Fans have reasons why they like Native Americans representing a team. They see no harm done, and plenty do not see the damage done and think it gives a team a positive outlook. Todd Callais author of “Controversial Mascots: Authority And Racial Hegemony In The Maintenance Of Deviant Symbols,” provides research and theory to why there is still ongoing debate to the Native American, specifically Chief Wahoo, Cleveland’s baseball team’s mascot, and supports his research with various examples. According to Callais, “Over the past 125 years a number of college and professional athletic teams have taken on official or colloquial names for Native American groups to represent their sports teams” (Callais 62). Chief Wahoo, mascot of the Cleveland Indians, has received a lot of negative attention. History of the Indians began with the supposed commemoration of the first Native American baseball player whom played with Cleveland, Louis Sockalexis (Callais 63). To many, this name “in a way designed to be honorable, it is highly unlikely that this suggestion for this reason would win the hearts of many Americans in 1915(Prochaska 2001; Staurowsky 1998, 2001)” (Callais 63). But plenty did not know that Louis Sockalexis had a name change, but what it was not that that got him to fame but “his racial status and the social context at the time (only 20 years removed from the Indian Wars)” (Callais 63). In terms in how the mascot is represented, Steinfeldt analyzes the overall appearance. “Caricatured images use exaggerated facial features that bear little human resemblance, yet these images inundate society with bigoted misrepresentations of the depicted group (King, 2004)” (Steinfeldt 26). The exaggeration of facial features allows people to identify other races in such manner. For example, there are people who associate Asian’s with small, and stretched eyes. Now imagine an Asian caricatured; from the color of their skin to their eyes will be exaggerated, as an observer, that example would be racist. Example of other races allows people to associate the example with their own. Furthermore, Dana Williams, author of “Where’s The Honor? Attitudes Toward The “Fighting Sioux,” similarly approaches this issue with the University of North Dakota’s mascot, the “Fighting Sioux.” Williams applied others research and came to terms to why students depended on their race support their mascot. “White population supporting a Native American nickname—be explained? One of the most common story lines about the nickname offered by White supporters is: “It’s intended as an honor because Native people were brave fighters” (Williams 441). Notice the use of “were,” is this because they are no longer fighters and comply to the societal rules and were pushed away from all freedom forcefully? When students were asked about Chief Wahoo, “Fenelon (1999) studied attitudes of people living in North East Ohio towards the Cleveland Indians[…]over half of the Whites surveyed found the use of Wahoo inoffensive and “either refuse [to acknowledge] or cannot see that Native Americans do” (p. 36)” (Williams 440). The white population of University of North Dakota and elsewhere only sees what they are taught but on the other side of the spectrum lies the Native American population. It further exemplifies how the constant use of Native Americans and their supposed description shows how knowledgable people from various ends of the spectrum are aware. Being brave is not negative, but the history behind why they fought is not acknowledge enough for people to see the negative connotation. Negative characteristics affect the Native American mind and spirit.
Targeting a specific group of people is discrimination, and there is psychological damage. To the Native American population there appears to be a dramatic impact to the issue. It is not only adults who are noticing the underlying issue, but the progressive society is too. Williams again, makes an important point about the damges. “The American Psychological Association (APA, 2005) has determined that “the continued use of American Indian mascots, symbols, images, and personalities by school systems appear to have a negative impact on the self-esteem of American Indian children” (p. 1), an impact that may negatively affect life chances. Social–psychological research has demonstrated that Native logos harm Native youth in a variety of ways (Fryberg, 2003). When presented with such imagery, Native youth exhibited decreased self-esteem, lowered self-efficacy, and diminished perception of their potential achievement. Ironically, the use of same imagery increased the self-esteem of White youth” (Williams 439). What more will it take for the rest of society to see the harm this does to our youth and the Native American community? The progressive mind is seeking ways to change, but hardcore sports fans and millionaires see nothing but fun and money. Our society will never a change if this research is not widely presented. As much as minorities will try to change, it will have to take a man or women with a strong hand to allow a cavity for change. It is not fair for the developing Native American child to see their people further struggling for equality in the country that was once theirs, but now have to fight for the discrepancy between the true meaning of being a free American and a slave. Transformation is the key to success in the search for equality. The struggle for change moves into our up and coming generations. As progressive thinkers it is our goal to fight for others whom are considered weak in our society or who need others to help them change. Research has allowed these issues to come about and academically show others the need for change. As a minority, I do see inequalities set forth in this country towards my people, and myself just because of the color of my skin and history. We have basic rights in this country just like any Anglo in the United States. Economical, societal rank, and history should not define a person because those who define people for what they look like only allows ignorance speak through their actions and representations. Callais, King, Perdue, Steinfeldt, and Williams opened minds with their research and I can only agree with their findings. Williams specifically, allowed me to further understand this issue as whole with information from the APA. I my point of view, Native Americans represented as mascots with negative slurs or by tribe names should be eradicated, and their positive history should be acknowledged. Native Americans and observers are slowly changing their oppressors views, and hopefully soon it will reach the intellectual and business mind of an important citizen in this country.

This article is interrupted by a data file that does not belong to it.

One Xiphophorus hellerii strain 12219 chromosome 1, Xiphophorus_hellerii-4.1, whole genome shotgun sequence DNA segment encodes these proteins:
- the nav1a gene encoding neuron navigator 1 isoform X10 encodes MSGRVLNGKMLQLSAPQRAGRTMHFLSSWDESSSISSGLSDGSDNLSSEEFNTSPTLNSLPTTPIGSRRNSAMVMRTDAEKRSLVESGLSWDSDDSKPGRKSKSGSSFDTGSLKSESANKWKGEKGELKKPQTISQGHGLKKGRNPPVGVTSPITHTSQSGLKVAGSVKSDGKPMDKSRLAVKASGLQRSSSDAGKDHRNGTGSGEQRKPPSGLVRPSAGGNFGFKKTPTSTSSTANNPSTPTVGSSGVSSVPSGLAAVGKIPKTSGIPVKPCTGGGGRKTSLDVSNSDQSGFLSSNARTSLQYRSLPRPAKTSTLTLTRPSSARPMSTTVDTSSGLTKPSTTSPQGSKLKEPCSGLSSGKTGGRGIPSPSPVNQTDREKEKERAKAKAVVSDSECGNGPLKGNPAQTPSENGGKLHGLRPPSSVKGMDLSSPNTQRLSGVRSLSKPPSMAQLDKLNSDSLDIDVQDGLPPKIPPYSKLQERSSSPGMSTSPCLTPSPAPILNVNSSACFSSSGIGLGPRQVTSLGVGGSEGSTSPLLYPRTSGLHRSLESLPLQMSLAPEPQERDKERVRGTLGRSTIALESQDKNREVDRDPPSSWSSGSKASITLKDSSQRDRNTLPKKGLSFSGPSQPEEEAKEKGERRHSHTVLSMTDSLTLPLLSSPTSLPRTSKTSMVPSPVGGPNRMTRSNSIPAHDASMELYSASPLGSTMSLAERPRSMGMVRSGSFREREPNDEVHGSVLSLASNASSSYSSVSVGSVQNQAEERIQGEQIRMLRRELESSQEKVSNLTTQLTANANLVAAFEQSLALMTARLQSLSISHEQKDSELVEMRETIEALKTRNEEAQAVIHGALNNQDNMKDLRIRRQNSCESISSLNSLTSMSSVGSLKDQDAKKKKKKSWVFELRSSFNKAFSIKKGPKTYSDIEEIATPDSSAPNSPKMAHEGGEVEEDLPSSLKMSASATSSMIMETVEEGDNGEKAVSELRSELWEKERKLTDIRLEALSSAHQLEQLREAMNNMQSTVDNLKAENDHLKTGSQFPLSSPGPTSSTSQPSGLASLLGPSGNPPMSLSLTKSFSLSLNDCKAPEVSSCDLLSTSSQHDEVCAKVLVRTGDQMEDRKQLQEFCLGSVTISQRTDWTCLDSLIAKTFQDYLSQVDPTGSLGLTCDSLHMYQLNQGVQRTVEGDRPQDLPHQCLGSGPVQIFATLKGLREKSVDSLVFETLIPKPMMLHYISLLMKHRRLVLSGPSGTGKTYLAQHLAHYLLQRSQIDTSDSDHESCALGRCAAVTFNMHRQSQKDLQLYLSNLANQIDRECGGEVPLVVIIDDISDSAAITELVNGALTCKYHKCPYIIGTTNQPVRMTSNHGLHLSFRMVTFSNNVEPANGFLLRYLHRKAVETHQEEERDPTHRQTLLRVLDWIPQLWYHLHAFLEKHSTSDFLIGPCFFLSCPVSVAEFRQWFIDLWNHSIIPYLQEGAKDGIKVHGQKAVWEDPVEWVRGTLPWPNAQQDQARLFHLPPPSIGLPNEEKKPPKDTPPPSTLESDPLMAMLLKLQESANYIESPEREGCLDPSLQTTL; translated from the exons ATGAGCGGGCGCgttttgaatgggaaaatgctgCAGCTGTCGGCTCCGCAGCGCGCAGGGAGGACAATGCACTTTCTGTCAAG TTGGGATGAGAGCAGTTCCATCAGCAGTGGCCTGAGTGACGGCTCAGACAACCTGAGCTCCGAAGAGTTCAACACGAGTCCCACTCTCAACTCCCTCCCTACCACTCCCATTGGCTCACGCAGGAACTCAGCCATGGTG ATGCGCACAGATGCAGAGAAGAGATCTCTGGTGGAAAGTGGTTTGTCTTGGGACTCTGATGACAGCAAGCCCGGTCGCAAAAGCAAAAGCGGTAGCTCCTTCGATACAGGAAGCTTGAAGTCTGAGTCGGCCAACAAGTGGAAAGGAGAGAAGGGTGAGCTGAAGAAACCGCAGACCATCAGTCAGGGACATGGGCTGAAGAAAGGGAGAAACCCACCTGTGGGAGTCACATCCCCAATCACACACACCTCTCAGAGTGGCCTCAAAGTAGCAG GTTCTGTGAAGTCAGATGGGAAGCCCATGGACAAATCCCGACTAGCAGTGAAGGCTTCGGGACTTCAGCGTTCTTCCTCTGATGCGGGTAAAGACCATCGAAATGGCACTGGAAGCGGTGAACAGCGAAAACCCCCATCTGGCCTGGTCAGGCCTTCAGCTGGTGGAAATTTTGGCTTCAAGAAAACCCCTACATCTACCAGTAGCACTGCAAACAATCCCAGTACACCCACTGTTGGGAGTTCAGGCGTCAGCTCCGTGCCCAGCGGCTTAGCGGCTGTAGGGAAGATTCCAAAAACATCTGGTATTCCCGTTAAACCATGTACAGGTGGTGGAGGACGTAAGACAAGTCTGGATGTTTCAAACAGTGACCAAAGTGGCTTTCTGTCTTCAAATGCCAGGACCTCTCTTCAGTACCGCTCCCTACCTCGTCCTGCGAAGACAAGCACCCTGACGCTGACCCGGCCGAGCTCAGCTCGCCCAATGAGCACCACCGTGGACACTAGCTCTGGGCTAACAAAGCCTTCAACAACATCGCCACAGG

Callais, Todd M. “Controversial Mascots: Authority And Racial Hegemony In The Maintenance Of Deviant Symbols.” Sociological Focus 43.1 (2010): 61-81. SocINDEX with Full Text. Web. 29 Mar. 2014. King, C. Richard. “Looking Back To A Future End: Reflections On The Symposium On Racist Stereotypes In American Sport At The National Museum Of The American Indian.” American Indian Quarterly 38.2 (2014): 135-142. Academic Search Complete. Web. 19 Mar. 2014. Perdue, Theda. “The Legacy Of Indian Removal.” Journal Of Southern History 78.1 (2012): 3-36. Academic Search Complete. Web. 19 Mar. 2014.
Steinfeldt, Jesse A., and Matthew Clint Steinfeldt. “Multicultural Training Intervention To Address American Indian Stereotypes.” Counselor Education & Supervision 51.1 (2012): 17-32. Academic Search Complete. Web. 19 Mar. 2014.
Williams, Dana M. “Where’s The Honor? Attitudes Toward The “Fighting Sioux” Nickname And Logo.” Sociology Of Sport Journal 24.4 (2007): 437-456. SocINDEX with Full Text. Web. 29 Apr. 2014.